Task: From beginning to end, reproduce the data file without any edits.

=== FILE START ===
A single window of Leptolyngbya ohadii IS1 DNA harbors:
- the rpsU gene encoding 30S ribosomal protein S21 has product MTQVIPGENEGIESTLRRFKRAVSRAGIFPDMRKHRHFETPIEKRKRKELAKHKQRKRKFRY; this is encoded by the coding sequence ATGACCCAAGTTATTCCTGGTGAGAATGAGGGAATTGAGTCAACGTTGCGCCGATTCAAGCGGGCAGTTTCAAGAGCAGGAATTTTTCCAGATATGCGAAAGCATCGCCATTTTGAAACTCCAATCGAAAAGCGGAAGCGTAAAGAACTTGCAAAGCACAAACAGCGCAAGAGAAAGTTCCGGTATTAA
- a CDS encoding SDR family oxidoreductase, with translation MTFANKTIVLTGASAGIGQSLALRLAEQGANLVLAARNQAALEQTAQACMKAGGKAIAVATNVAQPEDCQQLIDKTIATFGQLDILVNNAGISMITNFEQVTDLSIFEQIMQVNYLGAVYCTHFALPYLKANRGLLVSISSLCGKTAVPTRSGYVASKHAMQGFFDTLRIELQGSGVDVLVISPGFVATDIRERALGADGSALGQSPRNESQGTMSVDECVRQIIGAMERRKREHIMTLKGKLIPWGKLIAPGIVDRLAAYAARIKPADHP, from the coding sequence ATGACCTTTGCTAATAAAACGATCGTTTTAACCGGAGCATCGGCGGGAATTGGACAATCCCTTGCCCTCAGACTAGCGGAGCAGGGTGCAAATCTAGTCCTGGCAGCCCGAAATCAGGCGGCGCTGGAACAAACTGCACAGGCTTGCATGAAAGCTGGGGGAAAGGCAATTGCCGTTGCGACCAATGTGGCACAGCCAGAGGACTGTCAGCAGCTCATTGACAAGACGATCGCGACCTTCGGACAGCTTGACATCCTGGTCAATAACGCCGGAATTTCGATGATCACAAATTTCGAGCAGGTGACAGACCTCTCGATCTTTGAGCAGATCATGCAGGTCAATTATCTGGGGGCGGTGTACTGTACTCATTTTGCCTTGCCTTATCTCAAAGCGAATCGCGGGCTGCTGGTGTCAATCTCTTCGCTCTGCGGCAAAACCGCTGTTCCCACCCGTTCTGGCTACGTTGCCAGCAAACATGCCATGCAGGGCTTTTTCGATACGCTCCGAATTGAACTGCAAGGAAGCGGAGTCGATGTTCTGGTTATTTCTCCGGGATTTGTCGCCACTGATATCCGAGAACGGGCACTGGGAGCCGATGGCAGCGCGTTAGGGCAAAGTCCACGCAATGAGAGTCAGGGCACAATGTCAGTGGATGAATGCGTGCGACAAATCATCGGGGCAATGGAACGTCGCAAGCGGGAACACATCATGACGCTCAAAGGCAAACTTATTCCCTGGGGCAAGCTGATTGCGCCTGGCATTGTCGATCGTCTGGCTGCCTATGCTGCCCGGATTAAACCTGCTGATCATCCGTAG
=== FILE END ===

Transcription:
A single window of Leptolyngbya ohadii IS1 DNA harbors:
- the rpsU gene encoding 30S ribosomal protein S21 has product MTQVIPGENEGIESTLRRFKRAVSRAGIFPDMRKHRHFETPIEKRKRKELAKHKQRKRKFRY; this is encoded by the coding sequence ATGACCCAAGTTATTCCTGGTGAGAATGAGGGAATTGAGTCAACGTTGCGCCGATTCAAGCGGGCAGTTTCAAGAGCAGGAATTTTTCCAGATATGCGAAAGCATCGCCATTTTGAAACTCCAATCGAAAAGCGGAAGCGTAAAGAACTTGCAAAGCACAAACAGCGCAAGAGAAAGTTCCGGTATTAA
- a CDS encoding SDR family oxidoreductase, with translation MTFANKTIVLTGASAGIGQSLALRLAEQGANLVLAARNQAALEQTAQACMKAGGKAIAVATNVAQPEDCQQLIDKTIATFGQLDILVNNAGISMITNFEQVTDLSIFEQIMQVNYLGAVYCTHFALPYLKANRGLLVSISSLCGKTAVPTRSGYVASKHAMQGFFDTLRIELQGSGVDVLVISPGFVATDIRERALGADGSALGQSPRNESQGTMSVDECVRQIIGAMERRKREHIMTLKGKLIPWGKLIAPGIVDRLAAYAARIKPADHP, from the coding sequence ATGACCTTTGCTAATAAAACGATCGTTTTAACCGGAGCATCGGCGGGAATTGGACAATCCCTTGCCCTCAGACTAGCGGAGCAGGGTGCAAATCTAGTCCTGGCAGCCCGAAATCAGGCGGCGCTGGAACAAACTGCACAGGCTTGCATGAAAGCTGGGGGAAAGGCAATTGCCGTTGCGACCAATGTGGCACAGCCAGAGGACTGTCAGCAGCTCATTGACAAGACGATCGCGACCTTCGGACAGCTTGACATCCTGGTCAATAACGCCGGAATTTCGATGATCACAAATTTCGAGCAGGTGACAGACCTCTCGATCTTTGAGCAGATCATGCAGGTCAATTATCTGGGGGCGGTGTACTGTACTCATTTTGCCTTGCCTTATCTCAAAGCGAATCGCGGGCTGCTGGTGTCAATCTCTTCGCTCTGCGGCAAAACCGCTGTTCCCACCCGTTCTGGCTACGTTGCCAGCAAACATGCCATGCAGGGCTTTTTCGATACGCTCCGAATTGAACTGCAAGGAAGCGGAGTCGATGTTCTGGTTATTTCTCCGGGATTTGTCGCCACTGATATCCGAGAACGGGCACTGGGAGCCGATGGCAGCGCGTTAGGGCAAAGTCCACGCAATGAGAGTCAGGGCACAATGTCAGTGGATGAATGCGTGCGACAAATCATCGGGGCAATGGAACGTCGCAAGCGGGAACACATCATGACGCTCAAAGGCAAACTTATTCCCTGGGGCAAGCTGATTGCGCCTGGCATTGTCGATCGTCTGGCTGCCTATGCTGCCCGGATTAAACCTGCTGATCATCCGTAG